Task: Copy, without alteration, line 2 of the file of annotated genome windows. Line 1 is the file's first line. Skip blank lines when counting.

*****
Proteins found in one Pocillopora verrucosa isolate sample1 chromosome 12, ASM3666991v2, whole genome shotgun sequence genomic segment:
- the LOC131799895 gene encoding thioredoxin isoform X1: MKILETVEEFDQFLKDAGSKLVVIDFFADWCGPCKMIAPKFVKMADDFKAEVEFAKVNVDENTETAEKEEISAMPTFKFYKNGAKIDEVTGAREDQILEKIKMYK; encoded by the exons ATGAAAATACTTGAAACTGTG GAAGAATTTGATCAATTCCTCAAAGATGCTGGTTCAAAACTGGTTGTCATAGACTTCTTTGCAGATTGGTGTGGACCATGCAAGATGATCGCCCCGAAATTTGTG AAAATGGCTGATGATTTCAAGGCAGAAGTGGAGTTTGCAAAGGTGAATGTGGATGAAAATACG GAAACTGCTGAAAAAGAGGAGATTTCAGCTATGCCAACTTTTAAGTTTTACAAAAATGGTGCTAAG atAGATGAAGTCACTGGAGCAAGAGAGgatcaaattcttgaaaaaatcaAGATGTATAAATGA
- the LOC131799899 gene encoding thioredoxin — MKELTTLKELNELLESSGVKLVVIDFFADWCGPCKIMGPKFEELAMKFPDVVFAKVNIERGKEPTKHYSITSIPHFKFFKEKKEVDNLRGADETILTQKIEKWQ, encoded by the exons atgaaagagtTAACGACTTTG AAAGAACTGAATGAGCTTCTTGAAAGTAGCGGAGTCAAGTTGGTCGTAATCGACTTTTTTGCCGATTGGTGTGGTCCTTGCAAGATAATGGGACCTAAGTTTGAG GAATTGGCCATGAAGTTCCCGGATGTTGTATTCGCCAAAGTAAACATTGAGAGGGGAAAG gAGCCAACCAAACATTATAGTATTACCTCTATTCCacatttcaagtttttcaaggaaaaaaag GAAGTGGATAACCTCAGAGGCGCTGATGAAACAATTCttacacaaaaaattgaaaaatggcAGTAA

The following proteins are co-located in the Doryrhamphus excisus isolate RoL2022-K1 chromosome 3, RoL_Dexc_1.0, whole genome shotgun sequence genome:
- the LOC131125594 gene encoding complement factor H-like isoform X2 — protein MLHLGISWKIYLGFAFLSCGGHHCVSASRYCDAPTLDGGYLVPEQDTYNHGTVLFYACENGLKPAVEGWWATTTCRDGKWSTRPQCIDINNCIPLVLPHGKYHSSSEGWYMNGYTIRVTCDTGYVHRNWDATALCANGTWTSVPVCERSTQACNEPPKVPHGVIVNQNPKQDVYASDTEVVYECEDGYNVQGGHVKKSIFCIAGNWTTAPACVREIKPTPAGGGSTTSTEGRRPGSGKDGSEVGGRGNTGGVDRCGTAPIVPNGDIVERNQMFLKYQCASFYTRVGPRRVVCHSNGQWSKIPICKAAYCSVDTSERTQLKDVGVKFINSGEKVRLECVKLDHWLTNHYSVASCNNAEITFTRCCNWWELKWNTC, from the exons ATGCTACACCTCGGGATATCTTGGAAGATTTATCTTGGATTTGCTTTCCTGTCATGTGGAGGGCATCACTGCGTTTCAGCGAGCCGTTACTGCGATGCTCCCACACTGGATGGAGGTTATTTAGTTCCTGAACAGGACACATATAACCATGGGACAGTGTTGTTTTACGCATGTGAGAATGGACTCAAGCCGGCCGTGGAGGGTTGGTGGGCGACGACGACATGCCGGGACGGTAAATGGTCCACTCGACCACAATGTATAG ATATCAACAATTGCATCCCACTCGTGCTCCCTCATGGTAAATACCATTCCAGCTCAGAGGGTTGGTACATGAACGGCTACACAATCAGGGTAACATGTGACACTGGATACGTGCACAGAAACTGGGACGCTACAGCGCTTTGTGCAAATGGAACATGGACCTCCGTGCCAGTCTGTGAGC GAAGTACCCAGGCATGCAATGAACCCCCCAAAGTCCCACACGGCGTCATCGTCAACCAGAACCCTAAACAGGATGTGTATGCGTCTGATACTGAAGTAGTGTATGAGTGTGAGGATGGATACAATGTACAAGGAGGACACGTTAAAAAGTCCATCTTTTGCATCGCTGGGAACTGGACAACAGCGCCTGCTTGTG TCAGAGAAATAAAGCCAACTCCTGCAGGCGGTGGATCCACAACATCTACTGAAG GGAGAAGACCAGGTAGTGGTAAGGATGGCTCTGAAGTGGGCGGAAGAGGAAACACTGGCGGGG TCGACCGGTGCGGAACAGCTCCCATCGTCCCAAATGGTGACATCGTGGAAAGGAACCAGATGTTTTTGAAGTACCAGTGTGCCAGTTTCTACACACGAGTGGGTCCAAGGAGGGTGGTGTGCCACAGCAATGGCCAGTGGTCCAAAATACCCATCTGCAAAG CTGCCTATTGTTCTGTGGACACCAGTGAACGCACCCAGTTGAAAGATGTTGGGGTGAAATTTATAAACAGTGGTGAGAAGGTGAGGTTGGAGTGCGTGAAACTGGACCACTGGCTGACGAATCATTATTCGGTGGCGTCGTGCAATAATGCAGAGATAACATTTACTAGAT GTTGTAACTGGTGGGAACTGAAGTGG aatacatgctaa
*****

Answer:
- the LOC131799895 gene encoding thioredoxin isoform X1: MKILETVEEFDQFLKDAGSKLVVIDFFADWCGPCKMIAPKFVKMADDFKAEVEFAKVNVDENTETAEKEEISAMPTFKFYKNGAKIDEVTGAREDQILEKIKMYK; encoded by the exons ATGAAAATACTTGAAACTGTG GAAGAATTTGATCAATTCCTCAAAGATGCTGGTTCAAAACTGGTTGTCATAGACTTCTTTGCAGATTGGTGTGGACCATGCAAGATGATCGCCCCGAAATTTGTG AAAATGGCTGATGATTTCAAGGCAGAAGTGGAGTTTGCAAAGGTGAATGTGGATGAAAATACG GAAACTGCTGAAAAAGAGGAGATTTCAGCTATGCCAACTTTTAAGTTTTACAAAAATGGTGCTAAG atAGATGAAGTCACTGGAGCAAGAGAGgatcaaattcttgaaaaaatcaAGATGTATAAATGA